Maybe ‘Merican ghazals don’t rhyme ’cause mostly, the ‘Merican Dream don’t.

By Netta Kanoho

image credit:  Allan Ajifo via Wikimedia Commons [CC BY 2.0]

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I am one of those poets Life built:  I have no “creds” as a poet, but I do know that making a certain type of poem helped me keep my head straight through a number of karmic dust storms that blew away the world as I knew and liked it.

I guess you could call it home-grown, dirt-cheap psychotherapy.  All you really need to do it is paper, a pencil or a pen, and an awareness of the need to mend the broken circle of your life.

The act of sitting down and writing out what is in your head and your heart does take practice.

There are all kinds of books that can tell you HOW to write.  Ignore them.  Just sit down and line up the words as they rise up.  Take dictation from yourself.  Go until the flow of words stops or until you are starting to repeat yourself.

Put the words away for a while, then go back to them.  Find the ones that ring truest for you about the situation you’re thinking on.  Put them together until they sound right to you, until they dance, and they show you how you are feeling.

When you’ve done all that, you will have a poem and, for you, it will have power.

Read it out loud and think on it.  Maybe you’ll find something in it that starts another round of writing and another poem.  Maybe you will be able to see what action you can take to resolve some impasse, connect with someone, or just clear up the confusion you are feeling about something.

It occurred to me that at some point every one of us needs a way to get our heads back together. Poetry is a powerful way to do that.

The Sufi mystic and poet, Melvani Rumi wrote, seven centuries ago, “Don’t be satisfied with the stories that come before you; unfold your own myth.”  That’s what writing life-built poems is:  a concrete way to think on your own story and make your own myth.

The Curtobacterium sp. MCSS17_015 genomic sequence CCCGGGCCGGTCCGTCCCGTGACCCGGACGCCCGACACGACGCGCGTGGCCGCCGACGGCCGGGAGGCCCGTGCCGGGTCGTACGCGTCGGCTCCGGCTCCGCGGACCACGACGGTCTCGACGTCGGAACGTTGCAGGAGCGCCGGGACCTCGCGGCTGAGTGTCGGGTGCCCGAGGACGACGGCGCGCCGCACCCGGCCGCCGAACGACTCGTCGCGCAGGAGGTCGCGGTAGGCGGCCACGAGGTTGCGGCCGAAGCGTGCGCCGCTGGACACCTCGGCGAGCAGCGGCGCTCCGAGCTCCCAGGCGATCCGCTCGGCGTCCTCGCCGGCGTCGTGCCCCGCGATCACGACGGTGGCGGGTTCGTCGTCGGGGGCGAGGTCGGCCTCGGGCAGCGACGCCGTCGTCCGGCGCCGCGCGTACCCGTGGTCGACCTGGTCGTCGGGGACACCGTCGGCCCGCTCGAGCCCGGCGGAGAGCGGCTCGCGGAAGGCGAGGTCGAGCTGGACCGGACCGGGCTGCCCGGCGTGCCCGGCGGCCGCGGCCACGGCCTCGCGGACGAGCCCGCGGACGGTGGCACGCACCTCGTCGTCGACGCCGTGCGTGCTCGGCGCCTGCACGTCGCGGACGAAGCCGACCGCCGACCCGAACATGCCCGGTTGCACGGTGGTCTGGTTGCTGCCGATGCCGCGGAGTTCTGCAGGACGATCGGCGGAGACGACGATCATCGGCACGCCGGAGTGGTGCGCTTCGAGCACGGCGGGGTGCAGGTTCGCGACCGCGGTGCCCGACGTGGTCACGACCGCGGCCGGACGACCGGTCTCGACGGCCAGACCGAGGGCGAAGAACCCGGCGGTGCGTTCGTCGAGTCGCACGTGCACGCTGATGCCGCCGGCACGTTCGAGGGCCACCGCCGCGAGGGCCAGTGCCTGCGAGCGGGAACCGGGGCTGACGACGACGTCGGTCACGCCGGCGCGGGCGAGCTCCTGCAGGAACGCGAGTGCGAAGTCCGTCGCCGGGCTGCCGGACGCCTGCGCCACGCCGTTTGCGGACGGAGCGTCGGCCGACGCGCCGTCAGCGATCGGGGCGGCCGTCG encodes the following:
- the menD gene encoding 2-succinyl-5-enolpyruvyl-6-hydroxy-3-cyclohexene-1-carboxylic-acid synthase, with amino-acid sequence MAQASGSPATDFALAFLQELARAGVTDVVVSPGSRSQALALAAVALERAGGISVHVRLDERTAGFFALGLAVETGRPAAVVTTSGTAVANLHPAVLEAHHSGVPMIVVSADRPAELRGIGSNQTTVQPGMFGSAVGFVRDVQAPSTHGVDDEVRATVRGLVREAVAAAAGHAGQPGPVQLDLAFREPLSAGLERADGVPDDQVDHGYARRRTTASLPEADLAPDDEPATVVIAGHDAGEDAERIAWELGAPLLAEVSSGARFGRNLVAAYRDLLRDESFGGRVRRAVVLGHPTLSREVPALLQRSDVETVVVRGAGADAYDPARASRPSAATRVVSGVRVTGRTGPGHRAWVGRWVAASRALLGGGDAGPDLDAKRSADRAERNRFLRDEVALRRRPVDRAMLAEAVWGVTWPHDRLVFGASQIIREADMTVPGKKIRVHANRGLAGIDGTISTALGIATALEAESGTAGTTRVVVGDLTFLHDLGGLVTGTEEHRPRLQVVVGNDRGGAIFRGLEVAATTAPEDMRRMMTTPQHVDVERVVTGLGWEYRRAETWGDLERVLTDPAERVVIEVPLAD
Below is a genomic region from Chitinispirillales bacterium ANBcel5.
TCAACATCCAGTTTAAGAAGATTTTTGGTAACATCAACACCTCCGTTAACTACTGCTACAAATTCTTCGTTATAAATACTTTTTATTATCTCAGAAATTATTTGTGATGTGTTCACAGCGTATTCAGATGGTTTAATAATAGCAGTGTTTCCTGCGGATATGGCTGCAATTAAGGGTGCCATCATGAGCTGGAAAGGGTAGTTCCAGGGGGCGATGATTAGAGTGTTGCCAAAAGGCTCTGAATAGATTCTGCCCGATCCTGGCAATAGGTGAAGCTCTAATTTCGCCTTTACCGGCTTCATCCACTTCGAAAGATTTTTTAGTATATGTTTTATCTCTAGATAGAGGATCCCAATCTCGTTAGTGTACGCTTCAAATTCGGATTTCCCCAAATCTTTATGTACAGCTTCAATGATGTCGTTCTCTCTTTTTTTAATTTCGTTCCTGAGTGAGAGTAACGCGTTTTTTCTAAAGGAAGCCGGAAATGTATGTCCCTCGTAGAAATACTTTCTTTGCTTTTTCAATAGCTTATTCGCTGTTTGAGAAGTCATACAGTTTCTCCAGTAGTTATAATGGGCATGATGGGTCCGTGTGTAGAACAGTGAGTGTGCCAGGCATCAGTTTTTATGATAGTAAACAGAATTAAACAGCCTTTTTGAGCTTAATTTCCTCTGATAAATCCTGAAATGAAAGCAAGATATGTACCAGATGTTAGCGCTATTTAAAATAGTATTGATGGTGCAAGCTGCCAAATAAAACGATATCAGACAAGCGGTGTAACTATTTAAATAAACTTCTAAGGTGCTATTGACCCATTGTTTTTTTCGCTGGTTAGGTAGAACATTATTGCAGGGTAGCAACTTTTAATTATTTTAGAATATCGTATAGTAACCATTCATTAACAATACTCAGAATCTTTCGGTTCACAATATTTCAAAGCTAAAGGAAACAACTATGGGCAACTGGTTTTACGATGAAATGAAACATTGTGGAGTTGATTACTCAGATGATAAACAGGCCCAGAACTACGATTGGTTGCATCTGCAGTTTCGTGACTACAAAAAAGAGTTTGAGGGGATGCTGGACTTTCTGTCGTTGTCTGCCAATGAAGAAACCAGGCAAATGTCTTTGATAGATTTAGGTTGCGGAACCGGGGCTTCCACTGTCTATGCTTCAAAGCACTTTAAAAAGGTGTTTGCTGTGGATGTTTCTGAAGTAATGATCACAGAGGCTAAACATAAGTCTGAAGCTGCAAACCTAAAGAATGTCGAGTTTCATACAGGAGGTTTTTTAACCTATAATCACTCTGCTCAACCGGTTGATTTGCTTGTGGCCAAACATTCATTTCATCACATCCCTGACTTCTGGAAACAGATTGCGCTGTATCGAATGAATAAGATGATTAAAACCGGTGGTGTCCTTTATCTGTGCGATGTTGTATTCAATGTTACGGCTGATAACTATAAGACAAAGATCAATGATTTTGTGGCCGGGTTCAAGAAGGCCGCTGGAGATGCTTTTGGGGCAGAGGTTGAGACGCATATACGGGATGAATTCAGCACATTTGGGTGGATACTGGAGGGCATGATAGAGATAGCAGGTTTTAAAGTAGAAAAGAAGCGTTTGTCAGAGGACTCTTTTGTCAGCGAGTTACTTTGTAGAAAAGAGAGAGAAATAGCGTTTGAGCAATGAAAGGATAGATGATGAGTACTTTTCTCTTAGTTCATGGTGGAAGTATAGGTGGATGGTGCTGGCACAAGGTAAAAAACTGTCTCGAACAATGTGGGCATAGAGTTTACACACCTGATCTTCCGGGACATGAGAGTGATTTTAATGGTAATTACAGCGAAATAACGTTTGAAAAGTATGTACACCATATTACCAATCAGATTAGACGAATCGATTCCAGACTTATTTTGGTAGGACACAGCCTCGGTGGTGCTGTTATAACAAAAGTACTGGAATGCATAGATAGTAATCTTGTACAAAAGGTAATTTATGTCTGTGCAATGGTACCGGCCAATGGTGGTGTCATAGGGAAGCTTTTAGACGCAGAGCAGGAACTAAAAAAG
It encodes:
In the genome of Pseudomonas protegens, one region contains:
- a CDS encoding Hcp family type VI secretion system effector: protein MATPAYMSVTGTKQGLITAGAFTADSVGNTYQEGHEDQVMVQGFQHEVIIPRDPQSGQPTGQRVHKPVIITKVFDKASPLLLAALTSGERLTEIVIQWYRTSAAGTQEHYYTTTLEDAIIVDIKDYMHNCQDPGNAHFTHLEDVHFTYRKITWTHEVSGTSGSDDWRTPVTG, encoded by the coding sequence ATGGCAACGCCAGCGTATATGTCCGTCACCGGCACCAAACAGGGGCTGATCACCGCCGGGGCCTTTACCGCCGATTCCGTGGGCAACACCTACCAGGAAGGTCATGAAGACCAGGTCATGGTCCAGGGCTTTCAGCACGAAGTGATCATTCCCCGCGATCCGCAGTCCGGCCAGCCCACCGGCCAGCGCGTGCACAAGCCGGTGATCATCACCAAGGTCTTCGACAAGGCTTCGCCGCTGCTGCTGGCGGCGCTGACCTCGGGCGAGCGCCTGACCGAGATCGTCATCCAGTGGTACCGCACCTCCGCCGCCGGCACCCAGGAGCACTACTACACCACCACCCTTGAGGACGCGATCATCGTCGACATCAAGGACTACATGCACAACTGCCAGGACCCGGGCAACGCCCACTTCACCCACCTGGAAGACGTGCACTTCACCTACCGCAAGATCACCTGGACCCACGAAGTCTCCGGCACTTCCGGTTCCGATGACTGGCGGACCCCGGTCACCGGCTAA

The practice and the process of making life-built poems help you untangle the thoughts in your head when life hits you with yet another curve-ball.

If you do it right, you begin to understand how you’re actually feeling about any confusing situation when the thoughts just keep skittering all over the place and morphing into more and more of a tangled mess.

Often if you can just get a handle on all the chaotic feelings and thoughts you are experiencing, you’ll be able to see where you stand in all the turmoil and maybe see the actions you need to take to move gracefully in the direction you want to go.  At least, that’s the way it seemed to work for me.  Maybe it can do the same for you as well….

This poem came to me nine months after the death of my husband Fred.  We had been married for almost 27 years and were having a grand time being symbiotic when he sustained fatal head injuries in a car wreck.

I had always played with poetry for years.  After Fred died, though, I just slogged on through the days for a while.

When I started doing the poetry again, the poems were…different.  They were not just about playing with form any more.


When you died, Ei Nei, I dropped ten pounds.
Our friends said it was the grief.
I joked that you loved my sweet ‘okole so much
You took it with you,
And scandalized their true hearts yet again.
You would’ve laughed and probably agreed.

I don’t tell them — no I don’t —
About the other things you took.

You took your arms,
Corded hard with your strong passions,
That cradled me quiet as I drowsed
That picked me up each time I stumbled,
The peacefulness enfolded in them,
You took that with you.

You took your voice:
The way it resonated through me,
Sending echoes through each cell,
Winding around my heart
And pulling me to you, time and again.
You took that with you.

You bound me to you, then you went away.
You took a lot of things when you left.

You took your mouth:
Your teasing and your laughter,
Your “betcha-can’ts” and “you-better-nots,”
That made me so wild, I’d want to hit you
Until your goofy smile melted me silly.
You took that with you.

You took your eyes:
The fierce tenderness that held me,
Flashing hot at my proud challenge,
Softly glowing and content,
Intoxicating to the core.
You took that with you.

You took a lot when you went.

You took your hands,
Their gentle, solid strength,
Their familiar, clever touch
That reached into the soul of me,
And always drew me in.
You took that with you.

You took your body:
That hunting-cat tightness,
The warm, sweet hardness of you,
Lithe as a serpent, flowing against me,
The heat I craved, my best obsession.
You took that with you.

Ei Nei, I can forgive you taking all of that…
Most of the time, I can.
But, oh, how my tears well up,
Mourning the loss of all the dreams
The two of us flew when we were friends.

You took that with you too.    

[In case you don’t know, ei nei is Hawaiian for “my dear.”  The word ‘okole means “butt.”  Hawaiian musicians Keola and Kapono Beamer had a popular song, “Sweet ‘Okole” about a certain hula dancer of their acquaintance….]

by Netta Kanoho

photo credit:  James Diedrick via Flickr [CC BY 2.0]